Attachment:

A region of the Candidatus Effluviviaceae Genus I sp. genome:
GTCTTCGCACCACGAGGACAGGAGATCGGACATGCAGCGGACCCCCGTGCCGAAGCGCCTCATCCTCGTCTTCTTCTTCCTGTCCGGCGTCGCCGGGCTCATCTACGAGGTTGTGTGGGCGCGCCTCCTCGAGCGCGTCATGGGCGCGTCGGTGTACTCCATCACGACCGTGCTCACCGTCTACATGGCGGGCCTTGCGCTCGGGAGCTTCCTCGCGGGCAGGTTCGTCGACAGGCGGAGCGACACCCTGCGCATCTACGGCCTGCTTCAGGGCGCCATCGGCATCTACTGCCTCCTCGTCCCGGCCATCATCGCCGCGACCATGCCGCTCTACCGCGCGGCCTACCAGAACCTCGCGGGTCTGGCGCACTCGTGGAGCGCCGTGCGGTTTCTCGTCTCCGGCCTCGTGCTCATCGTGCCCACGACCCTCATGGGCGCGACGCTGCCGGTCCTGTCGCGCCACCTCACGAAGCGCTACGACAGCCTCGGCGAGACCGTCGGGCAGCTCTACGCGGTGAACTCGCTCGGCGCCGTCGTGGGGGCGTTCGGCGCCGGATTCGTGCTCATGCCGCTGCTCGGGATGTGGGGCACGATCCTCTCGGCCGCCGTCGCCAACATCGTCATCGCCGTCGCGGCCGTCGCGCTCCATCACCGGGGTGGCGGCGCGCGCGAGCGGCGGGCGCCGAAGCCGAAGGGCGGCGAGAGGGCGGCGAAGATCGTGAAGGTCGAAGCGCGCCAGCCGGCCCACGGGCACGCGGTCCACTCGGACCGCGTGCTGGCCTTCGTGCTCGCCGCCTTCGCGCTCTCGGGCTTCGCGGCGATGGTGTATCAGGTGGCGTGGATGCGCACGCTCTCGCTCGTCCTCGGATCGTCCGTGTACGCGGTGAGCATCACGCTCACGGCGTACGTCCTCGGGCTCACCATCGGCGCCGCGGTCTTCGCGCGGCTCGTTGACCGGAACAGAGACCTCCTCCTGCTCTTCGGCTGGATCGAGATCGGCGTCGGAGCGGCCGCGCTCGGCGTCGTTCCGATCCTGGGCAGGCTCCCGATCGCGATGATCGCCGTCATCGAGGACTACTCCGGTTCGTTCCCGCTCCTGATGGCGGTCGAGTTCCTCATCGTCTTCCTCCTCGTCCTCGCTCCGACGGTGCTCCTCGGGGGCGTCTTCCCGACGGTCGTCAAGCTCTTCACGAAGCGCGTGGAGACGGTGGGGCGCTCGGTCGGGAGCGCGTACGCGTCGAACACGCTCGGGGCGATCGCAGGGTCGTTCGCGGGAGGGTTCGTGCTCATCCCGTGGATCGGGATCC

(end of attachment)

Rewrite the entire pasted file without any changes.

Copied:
A region of the Candidatus Effluviviaceae Genus I sp. genome:
GTCTTCGCACCACGAGGACAGGAGATCGGACATGCAGCGGACCCCCGTGCCGAAGCGCCTCATCCTCGTCTTCTTCTTCCTGTCCGGCGTCGCCGGGCTCATCTACGAGGTTGTGTGGGCGCGCCTCCTCGAGCGCGTCATGGGCGCGTCGGTGTACTCCATCACGACCGTGCTCACCGTCTACATGGCGGGCCTTGCGCTCGGGAGCTTCCTCGCGGGCAGGTTCGTCGACAGGCGGAGCGACACCCTGCGCATCTACGGCCTGCTTCAGGGCGCCATCGGCATCTACTGCCTCCTCGTCCCGGCCATCATCGCCGCGACCATGCCGCTCTACCGCGCGGCCTACCAGAACCTCGCGGGTCTGGCGCACTCGTGGAGCGCCGTGCGGTTTCTCGTCTCCGGCCTCGTGCTCATCGTGCCCACGACCCTCATGGGCGCGACGCTGCCGGTCCTGTCGCGCCACCTCACGAAGCGCTACGACAGCCTCGGCGAGACCGTCGGGCAGCTCTACGCGGTGAACTCGCTCGGCGCCGTCGTGGGGGCGTTCGGCGCCGGATTCGTGCTCATGCCGCTGCTCGGGATGTGGGGCACGATCCTCTCGGCCGCCGTCGCCAACATCGTCATCGCCGTCGCGGCCGTCGCGCTCCATCACCGGGGTGGCGGCGCGCGCGAGCGGCGGGCGCCGAAGCCGAAGGGCGGCGAGAGGGCGGCGAAGATCGTGAAGGTCGAAGCGCGCCAGCCGGCCCACGGGCACGCGGTCCACTCGGACCGCGTGCTGGCCTTCGTGCTCGCCGCCTTCGCGCTCTCGGGCTTCGCGGCGATGGTGTATCAGGTGGCGTGGATGCGCACGCTCTCGCTCGTCCTCGGATCGTCCGTGTACGCGGTGAGCATCACGCTCACGGCGTACGTCCTCGGGCTCACCATCGGCGCCGCGGTCTTCGCGCGGCTCGTTGACCGGAACAGAGACCTCCTCCTGCTCTTCGGCTGGATCGAGATCGGCGTCGGAGCGGCCGCGCTCGGCGTCGTTCCGATCCTGGGCAGGCTCCCGATCGCGATGATCGCCGTCATCGAGGACTACTCCGGTTCGTTCCCGCTCCTGATGGCGGTCGAGTTCCTCATCGTCTTCCTCCTCGTCCTCGCTCCGACGGTGCTCCTCGGGGGCGTCTTCCCGACGGTCGTCAAGCTCTTCACGAAGCGCGTGGAGACGGTGGGGCGCTCGGTCGGGAGCGCGTACGCGTCGAACACGCTCGGGGCGATCGCAGGGTCGTTCGCGGGAGGGTTCGTGCTCATCCCGTGGATCGGGATCC